In response to:

Immortal Bird from the June 13, 1985 issue

To the Editors:

I was not enlightened by Gore Vidal’s review of the two books about Tennessee Williams [NYR, June 13], and found the review distasteful, if not repugnant. However, the question of what is suitable for publication is a matter for the editors of the Review. I write because of what he has to say about Dr. Lawrence Kubie. Dr. Kubie is dead and cannot defend himself and he was a friend and colleague of mine.

I do not know what transpired in Dr. Kubie’s therapeutic work with Tennessee Williams as Dr. Kubie kept such matters to himself. However, Dr. Kubie was a leading psychoanalyst and psychoanalysts do not order patients to do anything and it seems highly doubtful to me that Dr. Kubie “ordered him to give up both writing and sex so that he could be transformed into a good team player.” Also in the light of Tennessee Williams’s dismal last years, why does Vidal write, “happily the Bird’s anarchy triumphed over the analyst.” Throughout his article Vidal quotes a number of instances in which Williams distorted or altered the truth and certainly there is ample reason not to accept Williams’s version of what went on in his analysis.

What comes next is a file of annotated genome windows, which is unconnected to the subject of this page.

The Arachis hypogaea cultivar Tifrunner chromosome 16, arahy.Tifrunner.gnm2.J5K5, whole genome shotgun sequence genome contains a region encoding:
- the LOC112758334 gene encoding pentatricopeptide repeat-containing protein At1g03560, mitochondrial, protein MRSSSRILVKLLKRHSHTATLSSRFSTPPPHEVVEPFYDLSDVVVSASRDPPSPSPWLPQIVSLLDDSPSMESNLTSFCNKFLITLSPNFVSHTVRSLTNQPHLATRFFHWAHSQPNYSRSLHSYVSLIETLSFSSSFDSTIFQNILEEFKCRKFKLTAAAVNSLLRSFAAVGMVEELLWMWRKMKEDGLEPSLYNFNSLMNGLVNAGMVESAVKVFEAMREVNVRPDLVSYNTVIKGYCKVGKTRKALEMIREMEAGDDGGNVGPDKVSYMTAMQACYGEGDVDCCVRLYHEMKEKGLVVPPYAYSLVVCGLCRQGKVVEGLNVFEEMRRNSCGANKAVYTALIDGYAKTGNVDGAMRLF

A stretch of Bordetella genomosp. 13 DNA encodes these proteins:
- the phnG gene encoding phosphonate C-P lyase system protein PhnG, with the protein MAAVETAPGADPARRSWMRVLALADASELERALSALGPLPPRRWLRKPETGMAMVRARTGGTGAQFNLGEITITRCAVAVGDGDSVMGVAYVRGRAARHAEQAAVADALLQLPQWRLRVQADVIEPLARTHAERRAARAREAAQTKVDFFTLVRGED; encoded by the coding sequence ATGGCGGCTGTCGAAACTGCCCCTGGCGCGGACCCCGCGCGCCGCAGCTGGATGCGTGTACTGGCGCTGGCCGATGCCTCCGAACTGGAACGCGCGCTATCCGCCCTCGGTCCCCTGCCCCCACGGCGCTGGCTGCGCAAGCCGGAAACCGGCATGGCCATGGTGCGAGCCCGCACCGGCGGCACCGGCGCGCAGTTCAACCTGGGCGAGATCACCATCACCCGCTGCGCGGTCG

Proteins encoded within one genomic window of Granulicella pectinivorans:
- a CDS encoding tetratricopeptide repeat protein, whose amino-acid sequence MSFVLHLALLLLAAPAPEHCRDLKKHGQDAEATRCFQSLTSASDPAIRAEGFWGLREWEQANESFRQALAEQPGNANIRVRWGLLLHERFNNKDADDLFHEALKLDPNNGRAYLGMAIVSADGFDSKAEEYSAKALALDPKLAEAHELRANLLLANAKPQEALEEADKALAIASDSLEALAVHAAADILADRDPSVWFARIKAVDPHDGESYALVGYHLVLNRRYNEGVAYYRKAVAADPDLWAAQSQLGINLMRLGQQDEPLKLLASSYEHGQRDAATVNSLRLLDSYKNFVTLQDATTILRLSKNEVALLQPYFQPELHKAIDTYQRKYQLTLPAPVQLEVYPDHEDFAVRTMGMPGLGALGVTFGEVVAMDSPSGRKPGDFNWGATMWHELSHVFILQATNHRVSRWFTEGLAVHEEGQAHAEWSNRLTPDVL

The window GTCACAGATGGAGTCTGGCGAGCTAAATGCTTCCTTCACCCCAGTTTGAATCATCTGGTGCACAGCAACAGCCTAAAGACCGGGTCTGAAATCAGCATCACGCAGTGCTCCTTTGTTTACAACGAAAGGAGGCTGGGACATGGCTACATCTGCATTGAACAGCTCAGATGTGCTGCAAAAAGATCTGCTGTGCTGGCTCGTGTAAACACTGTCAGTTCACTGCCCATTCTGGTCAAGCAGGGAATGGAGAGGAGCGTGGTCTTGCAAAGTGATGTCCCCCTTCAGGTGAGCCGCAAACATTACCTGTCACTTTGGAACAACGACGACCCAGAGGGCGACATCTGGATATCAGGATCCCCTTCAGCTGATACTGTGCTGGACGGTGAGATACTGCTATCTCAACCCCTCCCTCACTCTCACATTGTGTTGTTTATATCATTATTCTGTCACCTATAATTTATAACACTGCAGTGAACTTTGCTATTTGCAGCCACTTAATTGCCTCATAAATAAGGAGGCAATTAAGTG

Dr. Kubie did not take down his shingle and retire from shrinkage. When he left his practice in New York, he did so to accept the position as Director of Psychotherapy at the Sheppard and Enoch Pratt Hospital in Towson, Maryland, a very important position in one of the country’s major psychotherapeutic institutions.

I did not agree and still do not agree with Dr. Kubie’s concepts about creativity, but I find Vidal’s snide comments about a man who devoted his life to the care of patients and the promotion of mental health highly offensive.

Theodore Lidz, M.D.

Yale University

New Haven, Connecticut

Gore Vidal emeritus replies:

I am saddened that Dr. Lidz was not “enlightened” by my review, but not all darkness is penetrable, particularly that generated by, if I may say so, his own peculiar calling. Perhaps “ordered” was too strong a verb. Certainly Dr. Kubie gently hinted. … Is that better? God knows Tennessee dramatized his own life; and he certainly got things wrong, but he was never a liar. As for Dr. Kubie, I draw the readers of this review to his appearance, under the name Dr. Sanford Kubie, in a forthcoming novel, October Blood by Francine du Plessix Gray. Here they will see Kubie as many people at the time did—a slick bit of goods on the make among the rich, the famous, the gullible.

This Issue

August 15, 1985